Cruise industry is priority area for Indian government
By James Brewer
India is fêting “cruise tourism” as an exciting emerging area, delegates to the World Travel Market 2016 have been told in London.
Vinod Zutshi, Indian government secretary for tourism, told a press conference that the aim was to make better use of the country’s 7,500km coastline.
Delhi was keen to support both domestic river cruising and international cruise operations. It was on the verge of appointing a world-class consultant to run a “road map” on what had to be done to get the right infrastructure for cruise tourism, in terms of berths and terminals and more.
For cruise tourism projects, there will be government grants of 25% up to a maximum of the equivalent of some $8m.
Mr Zutshi said that the country’s new efficient visa application system would be extended from airports to seaports such as Mumbai, Goa, Kochi and Chennai so that passengers could disembark with minimum formalities.
The port of Kochi (formerly Cochin) in Kerala has greeted calls a short time ago by two of the world’s largest cruiseships, Royal Caribbean’s 4,000 passenger Quantum of the Seas and Ovation of the Seas. The latter made a two-day stopover on its voyage Dubai-Muscat-Kochi-Penang-
Mr Zutshi said the policy was to make it easier in general to travel to India. This was being done through expanding the Electronic Tourist Visa (eTV) scheme introduced a year earlier, which has further boosted tourist arrivals, he claimed. The visa facility is available for nationals of 150 countries including Visa on Arrival for Japan. Visa validity is being doubled to 60 days.
Mr Zutshi said that India was 14th country in the world in terms of tourism receipts. Leading source markets at present were the US, Bangladesh UK, Canada, Malaysia, Sri Lanka, Australia and Japan, and “domestic tourism is booming.” There was 13.4% growth in foreign tourist arrivals in September 2016 over the same month in 2015.
Mr Zutshi later said that responsible tourism is being embedded into official tourism policies. It was important to ensure that destinations were not over-touristed, adding that India is looking at adopting the principle of ‘polluter pays’ for the industry.
He outlined plans to tackle issues of safety and cleanliness, and to give weight to niche areas such as golf, and meetings, incentives and conferences.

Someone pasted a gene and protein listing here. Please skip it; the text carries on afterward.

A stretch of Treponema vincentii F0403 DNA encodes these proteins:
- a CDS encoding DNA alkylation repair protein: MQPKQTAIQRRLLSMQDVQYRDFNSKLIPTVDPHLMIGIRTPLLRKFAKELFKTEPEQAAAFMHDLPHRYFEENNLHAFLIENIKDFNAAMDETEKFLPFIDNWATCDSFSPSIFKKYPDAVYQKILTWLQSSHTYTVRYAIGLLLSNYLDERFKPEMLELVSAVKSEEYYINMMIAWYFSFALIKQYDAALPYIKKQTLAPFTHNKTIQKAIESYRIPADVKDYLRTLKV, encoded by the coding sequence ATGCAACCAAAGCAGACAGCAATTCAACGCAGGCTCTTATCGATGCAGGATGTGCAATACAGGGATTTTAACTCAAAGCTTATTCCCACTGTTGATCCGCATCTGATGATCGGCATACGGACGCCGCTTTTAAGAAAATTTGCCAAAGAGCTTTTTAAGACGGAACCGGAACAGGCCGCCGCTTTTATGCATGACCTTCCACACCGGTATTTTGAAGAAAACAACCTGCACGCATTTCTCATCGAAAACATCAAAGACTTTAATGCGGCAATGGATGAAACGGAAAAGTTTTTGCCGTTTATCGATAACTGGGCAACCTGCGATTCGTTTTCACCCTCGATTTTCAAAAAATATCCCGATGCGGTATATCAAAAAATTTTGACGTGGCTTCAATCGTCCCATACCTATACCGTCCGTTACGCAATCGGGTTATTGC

The minister of state tourism in India, Dr Mahesh Sharma, said that Prime Minister Narendra Modi was concerned to take tourism to new heights. He too said India wanted to make the most of its 7,500 km of coastline, and listed other areas for tourist prominence, including wildlife, the backwaters of Kerala, and the unexploited northeast of the country. In the last 18 months, the government had invested more than $400m in developing tourism infrastructure.
Dr Sharma highlighted the variety of experiences on offer, including 35 Unesco heritage sites, luxury travel, ecotourism, medical tourism, religious travel, and wildlife.
A physician by profession, Dr Sharma stressed the importance of medical tourism and said that visitors could order surgical operations at short notice so that they were attended shortly after landing in India.
Dr Sharma said that in 2015, India received 8.03m foreign tourists compared to 7.68m the previous year. In 2015, tourist arrivals from the UK alone were 867601 representing a 3.4% growth over the previous year.
He said that the new toll-free information and help-line open round the clock would be a boon for tourists while they were in India. “We are trying to address all your issues,” said the minister.
Television and film actor Miriam Margolyes lent her support to India’s WTM campaign. She said that her father was a doctor in Oxford for staff of Indian restaurant, “and the food was what started me off loving India. She appreciated the delicious food and fine people, especially “the women of India, who are extraordinary.”
‘Incredible India’ was official premier partner for the London event, said to be the world’s biggest tourism business fair, and an Indian dance troupe entertained at the opening ceremony.